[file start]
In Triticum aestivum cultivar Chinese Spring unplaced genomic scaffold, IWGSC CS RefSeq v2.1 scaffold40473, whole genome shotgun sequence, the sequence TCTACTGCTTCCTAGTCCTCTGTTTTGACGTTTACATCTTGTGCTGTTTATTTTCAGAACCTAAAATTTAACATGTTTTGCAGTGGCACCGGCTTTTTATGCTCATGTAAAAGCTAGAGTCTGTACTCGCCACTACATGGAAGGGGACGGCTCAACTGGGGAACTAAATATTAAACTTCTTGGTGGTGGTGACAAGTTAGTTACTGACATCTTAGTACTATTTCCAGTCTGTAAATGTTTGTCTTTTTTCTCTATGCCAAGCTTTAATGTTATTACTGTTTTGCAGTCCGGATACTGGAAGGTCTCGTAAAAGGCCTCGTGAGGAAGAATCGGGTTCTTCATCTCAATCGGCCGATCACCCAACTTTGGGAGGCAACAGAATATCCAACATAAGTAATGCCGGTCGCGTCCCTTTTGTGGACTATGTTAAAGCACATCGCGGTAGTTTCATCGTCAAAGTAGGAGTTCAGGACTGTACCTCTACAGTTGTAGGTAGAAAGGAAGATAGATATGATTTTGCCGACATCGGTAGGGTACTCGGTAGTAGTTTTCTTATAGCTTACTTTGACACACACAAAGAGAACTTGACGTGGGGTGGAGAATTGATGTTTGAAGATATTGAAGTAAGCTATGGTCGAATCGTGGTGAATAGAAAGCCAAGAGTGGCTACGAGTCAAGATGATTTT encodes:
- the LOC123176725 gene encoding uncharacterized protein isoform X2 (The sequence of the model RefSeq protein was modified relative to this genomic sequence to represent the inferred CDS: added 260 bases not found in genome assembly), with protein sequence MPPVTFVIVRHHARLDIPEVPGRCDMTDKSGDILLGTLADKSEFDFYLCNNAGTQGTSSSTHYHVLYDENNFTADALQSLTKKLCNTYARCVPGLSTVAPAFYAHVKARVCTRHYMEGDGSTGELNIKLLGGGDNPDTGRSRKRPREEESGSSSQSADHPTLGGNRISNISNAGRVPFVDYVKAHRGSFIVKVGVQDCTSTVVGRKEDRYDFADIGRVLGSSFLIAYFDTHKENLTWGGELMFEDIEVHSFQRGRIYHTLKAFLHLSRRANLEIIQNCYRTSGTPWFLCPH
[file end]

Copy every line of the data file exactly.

In Triticum aestivum cultivar Chinese Spring unplaced genomic scaffold, IWGSC CS RefSeq v2.1 scaffold40473, whole genome shotgun sequence, the sequence TCTACTGCTTCCTAGTCCTCTGTTTTGACGTTTACATCTTGTGCTGTTTATTTTCAGAACCTAAAATTTAACATGTTTTGCAGTGGCACCGGCTTTTTATGCTCATGTAAAAGCTAGAGTCTGTACTCGCCACTACATGGAAGGGGACGGCTCAACTGGGGAACTAAATATTAAACTTCTTGGTGGTGGTGACAAGTTAGTTACTGACATCTTAGTACTATTTCCAGTCTGTAAATGTTTGTCTTTTTTCTCTATGCCAAGCTTTAATGTTATTACTGTTTTGCAGTCCGGATACTGGAAGGTCTCGTAAAAGGCCTCGTGAGGAAGAATCGGGTTCTTCATCTCAATCGGCCGATCACCCAACTTTGGGAGGCAACAGAATATCCAACATAAGTAATGCCGGTCGCGTCCCTTTTGTGGACTATGTTAAAGCACATCGCGGTAGTTTCATCGTCAAAGTAGGAGTTCAGGACTGTACCTCTACAGTTGTAGGTAGAAAGGAAGATAGATATGATTTTGCCGACATCGGTAGGGTACTCGGTAGTAGTTTTCTTATAGCTTACTTTGACACACACAAAGAGAACTTGACGTGGGGTGGAGAATTGATGTTTGAAGATATTGAAGTAAGCTATGGTCGAATCGTGGTGAATAGAAAGCCAAGAGTGGCTACGAGTCAAGATGATTTT encodes:
- the LOC123176725 gene encoding uncharacterized protein isoform X2 (The sequence of the model RefSeq protein was modified relative to this genomic sequence to represent the inferred CDS: added 260 bases not found in genome assembly), with protein sequence MPPVTFVIVRHHARLDIPEVPGRCDMTDKSGDILLGTLADKSEFDFYLCNNAGTQGTSSSTHYHVLYDENNFTADALQSLTKKLCNTYARCVPGLSTVAPAFYAHVKARVCTRHYMEGDGSTGELNIKLLGGGDNPDTGRSRKRPREEESGSSSQSADHPTLGGNRISNISNAGRVPFVDYVKAHRGSFIVKVGVQDCTSTVVGRKEDRYDFADIGRVLGSSFLIAYFDTHKENLTWGGELMFEDIEVHSFQRGRIYHTLKAFLHLSRRANLEIIQNCYRTSGTPWFLCPH